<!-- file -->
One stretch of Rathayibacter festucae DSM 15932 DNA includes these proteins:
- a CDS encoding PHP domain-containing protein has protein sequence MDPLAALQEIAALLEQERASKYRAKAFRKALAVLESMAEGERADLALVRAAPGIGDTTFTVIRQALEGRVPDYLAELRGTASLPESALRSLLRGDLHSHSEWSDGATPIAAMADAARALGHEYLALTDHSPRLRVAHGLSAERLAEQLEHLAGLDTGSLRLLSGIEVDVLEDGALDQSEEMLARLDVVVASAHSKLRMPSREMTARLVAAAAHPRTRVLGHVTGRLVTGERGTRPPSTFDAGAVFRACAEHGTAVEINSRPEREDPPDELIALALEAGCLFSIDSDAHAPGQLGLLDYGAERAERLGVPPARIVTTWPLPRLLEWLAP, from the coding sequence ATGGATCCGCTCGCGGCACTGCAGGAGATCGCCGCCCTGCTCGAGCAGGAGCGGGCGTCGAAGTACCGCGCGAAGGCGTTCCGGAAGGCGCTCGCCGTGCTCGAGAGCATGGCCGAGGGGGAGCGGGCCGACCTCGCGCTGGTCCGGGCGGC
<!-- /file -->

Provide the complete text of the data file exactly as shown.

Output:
One stretch of Rathayibacter festucae DSM 15932 DNA includes these proteins:
- a CDS encoding PHP domain-containing protein has protein sequence MDPLAALQEIAALLEQERASKYRAKAFRKALAVLESMAEGERADLALVRAAPGIGDTTFTVIRQALEGRVPDYLAELRGTASLPESALRSLLRGDLHSHSEWSDGATPIAAMADAARALGHEYLALTDHSPRLRVAHGLSAERLAEQLEHLAGLDTGSLRLLSGIEVDVLEDGALDQSEEMLARLDVVVASAHSKLRMPSREMTARLVAAAAHPRTRVLGHVTGRLVTGERGTRPPSTFDAGAVFRACAEHGTAVEINSRPEREDPPDELIALALEAGCLFSIDSDAHAPGQLGLLDYGAERAERLGVPPARIVTTWPLPRLLEWLAP, from the coding sequence ATGGATCCGCTCGCGGCACTGCAGGAGATCGCCGCCCTGCTCGAGCAGGAGCGGGCGTCGAAGTACCGCGCGAAGGCGTTCCGGAAGGCGCTCGCCGTGCTCGAGAGCATGGCCGAGGGGGAGCGGGCCGACCTCGCGCTGGTCCGGGCGGC